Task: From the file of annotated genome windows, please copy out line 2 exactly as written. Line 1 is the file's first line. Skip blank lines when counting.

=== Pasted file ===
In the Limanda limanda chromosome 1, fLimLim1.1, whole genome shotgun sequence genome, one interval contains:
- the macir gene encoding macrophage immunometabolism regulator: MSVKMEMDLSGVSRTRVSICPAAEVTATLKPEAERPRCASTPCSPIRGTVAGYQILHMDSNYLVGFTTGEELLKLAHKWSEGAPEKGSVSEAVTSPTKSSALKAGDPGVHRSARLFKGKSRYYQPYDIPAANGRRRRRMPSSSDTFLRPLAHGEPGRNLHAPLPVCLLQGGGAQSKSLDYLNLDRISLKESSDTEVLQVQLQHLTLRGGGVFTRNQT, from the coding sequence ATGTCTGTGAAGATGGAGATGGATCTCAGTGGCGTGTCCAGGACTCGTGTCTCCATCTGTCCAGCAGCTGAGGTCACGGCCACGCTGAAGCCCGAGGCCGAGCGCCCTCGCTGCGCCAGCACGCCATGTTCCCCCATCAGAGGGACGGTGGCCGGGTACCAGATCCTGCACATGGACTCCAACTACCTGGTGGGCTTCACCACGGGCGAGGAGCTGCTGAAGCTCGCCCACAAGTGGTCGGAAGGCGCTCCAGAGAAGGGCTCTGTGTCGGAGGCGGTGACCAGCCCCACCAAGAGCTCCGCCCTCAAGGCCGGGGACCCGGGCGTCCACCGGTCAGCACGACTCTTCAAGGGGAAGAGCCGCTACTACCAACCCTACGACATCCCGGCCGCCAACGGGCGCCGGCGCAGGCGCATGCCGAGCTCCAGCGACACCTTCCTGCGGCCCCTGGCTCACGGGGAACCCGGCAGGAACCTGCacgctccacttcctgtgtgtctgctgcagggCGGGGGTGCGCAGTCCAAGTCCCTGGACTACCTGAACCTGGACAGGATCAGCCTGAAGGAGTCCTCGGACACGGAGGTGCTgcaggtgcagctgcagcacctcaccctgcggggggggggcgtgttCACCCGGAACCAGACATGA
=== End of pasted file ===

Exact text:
- the macir gene encoding macrophage immunometabolism regulator: MSVKMEMDLSGVSRTRVSICPAAEVTATLKPEAERPRCASTPCSPIRGTVAGYQILHMDSNYLVGFTTGEELLKLAHKWSEGAPEKGSVSEAVTSPTKSSALKAGDPGVHRSARLFKGKSRYYQPYDIPAANGRRRRRMPSSSDTFLRPLAHGEPGRNLHAPLPVCLLQGGGAQSKSLDYLNLDRISLKESSDTEVLQVQLQHLTLRGGGVFTRNQT, from the coding sequence ATGTCTGTGAAGATGGAGATGGATCTCAGTGGCGTGTCCAGGACTCGTGTCTCCATCTGTCCAGCAGCTGAGGTCACGGCCACGCTGAAGCCCGAGGCCGAGCGCCCTCGCTGCGCCAGCACGCCATGTTCCCCCATCAGAGGGACGGTGGCCGGGTACCAGATCCTGCACATGGACTCCAACTACCTGGTGGGCTTCACCACGGGCGAGGAGCTGCTGAAGCTCGCCCACAAGTGGTCGGAAGGCGCTCCAGAGAAGGGCTCTGTGTCGGAGGCGGTGACCAGCCCCACCAAGAGCTCCGCCCTCAAGGCCGGGGACCCGGGCGTCCACCGGTCAGCACGACTCTTCAAGGGGAAGAGCCGCTACTACCAACCCTACGACATCCCGGCCGCCAACGGGCGCCGGCGCAGGCGCATGCCGAGCTCCAGCGACACCTTCCTGCGGCCCCTGGCTCACGGGGAACCCGGCAGGAACCTGCacgctccacttcctgtgtgtctgctgcagggCGGGGGTGCGCAGTCCAAGTCCCTGGACTACCTGAACCTGGACAGGATCAGCCTGAAGGAGTCCTCGGACACGGAGGTGCTgcaggtgcagctgcagcacctcaccctgcggggggggggcgtgttCACCCGGAACCAGACATGA